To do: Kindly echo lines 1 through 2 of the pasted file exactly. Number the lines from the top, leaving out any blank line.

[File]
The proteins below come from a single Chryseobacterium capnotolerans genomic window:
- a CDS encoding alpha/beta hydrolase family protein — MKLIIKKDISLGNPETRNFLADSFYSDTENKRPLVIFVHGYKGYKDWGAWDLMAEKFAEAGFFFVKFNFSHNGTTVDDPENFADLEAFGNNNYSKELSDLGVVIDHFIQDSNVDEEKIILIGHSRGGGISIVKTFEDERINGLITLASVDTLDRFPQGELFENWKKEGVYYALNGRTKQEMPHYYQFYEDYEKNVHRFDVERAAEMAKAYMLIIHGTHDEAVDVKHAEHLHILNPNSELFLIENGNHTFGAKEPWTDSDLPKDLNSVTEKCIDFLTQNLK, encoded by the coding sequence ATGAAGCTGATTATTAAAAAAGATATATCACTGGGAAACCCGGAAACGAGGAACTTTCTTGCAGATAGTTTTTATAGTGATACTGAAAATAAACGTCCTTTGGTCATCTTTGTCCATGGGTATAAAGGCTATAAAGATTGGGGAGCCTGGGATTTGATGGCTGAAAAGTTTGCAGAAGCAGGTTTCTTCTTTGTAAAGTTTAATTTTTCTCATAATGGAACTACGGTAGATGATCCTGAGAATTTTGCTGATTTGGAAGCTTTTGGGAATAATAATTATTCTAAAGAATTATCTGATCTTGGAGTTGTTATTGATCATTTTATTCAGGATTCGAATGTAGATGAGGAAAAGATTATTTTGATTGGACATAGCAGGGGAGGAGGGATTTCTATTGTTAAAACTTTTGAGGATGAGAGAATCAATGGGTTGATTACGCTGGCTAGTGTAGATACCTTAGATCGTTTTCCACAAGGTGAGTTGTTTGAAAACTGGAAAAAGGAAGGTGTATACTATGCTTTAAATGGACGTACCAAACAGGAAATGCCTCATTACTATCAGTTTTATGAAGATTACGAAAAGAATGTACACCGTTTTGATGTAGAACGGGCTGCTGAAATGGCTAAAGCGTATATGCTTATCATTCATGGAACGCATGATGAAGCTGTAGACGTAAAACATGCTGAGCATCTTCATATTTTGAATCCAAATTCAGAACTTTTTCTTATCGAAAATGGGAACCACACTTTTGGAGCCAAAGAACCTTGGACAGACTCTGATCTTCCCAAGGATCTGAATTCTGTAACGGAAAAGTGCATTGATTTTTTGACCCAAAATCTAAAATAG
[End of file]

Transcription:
The proteins below come from a single Chryseobacterium capnotolerans genomic window:
- a CDS encoding alpha/beta hydrolase family protein — MKLIIKKDISLGNPETRNFLADSFYSDTENKRPLVIFVHGYKGYKDWGAWDLMAEKFAEAGFFFVKFNFSHNGTTVDDPENFADLEAFGNNNYSKELSDLGVVIDHFIQDSNVDEEKIILIGHSRGGGISIVKTFEDERINGLITLASVDTLDRFPQGELFENWKKEGVYYALNGRTKQEMPHYYQFYEDYEKNVHRFDVERAAEMAKAYMLIIHGTHDEAVDVKHAEHLHILNPNSELFLIENGNHTFGAKEPWTDSDLPKDLNSVTEKCIDFLTQNLK, encoded by the coding sequence ATGAAGCTGATTATTAAAAAAGATATATCACTGGGAAACCCGGAAACGAGGAACTTTCTTGCAGATAGTTTTTATAGTGATACTGAAAATAAACGTCCTTTGGTCATCTTTGTCCATGGGTATAAAGGCTATAAAGATTGGGGAGCCTGGGATTTGATGGCTGAAAAGTTTGCAGAAGCAGGTTTCTTCTTTGTAAAGTTTAATTTTTCTCATAATGGAACTACGGTAGATGATCCTGAGAATTTTGCTGATTTGGAAGCTTTTGGGAATAATAATTATTCTAAAGAATTATCTGATCTTGGAGTTGTTATTGATCATTTTATTCAGGATTCGAATGTAGATGAGGAAAAGATTATTTTGATTGGACATAGCAGGGGAGGAGGGATTTCTATTGTTAAAACTTTTGAGGATGAGAGAATCAATGGGTTGATTACGCTGGCTAGTGTAGATACCTTAGATCGTTTTCCACAAGGTGAGTTGTTTGAAAACTGGAAAAAGGAAGGTGTATACTATGCTTTAAATGGACGTACCAAACAGGAAATGCCTCATTACTATCAGTTTTATGAAGATTACGAAAAGAATGTACACCGTTTTGATGTAGAACGGGCTGCTGAAATGGCTAAAGCGTATATGCTTATCATTCATGGAACGCATGATGAAGCTGTAGACGTAAAACATGCTGAGCATCTTCATATTTTGAATCCAAATTCAGAACTTTTTCTTATCGAAAATGGGAACCACACTTTTGGAGCCAAAGAACCTTGGACAGACTCTGATCTTCCCAAGGATCTGAATTCTGTAACGGAAAAGTGCATTGATTTTTTGACCCAAAATCTAAAATAG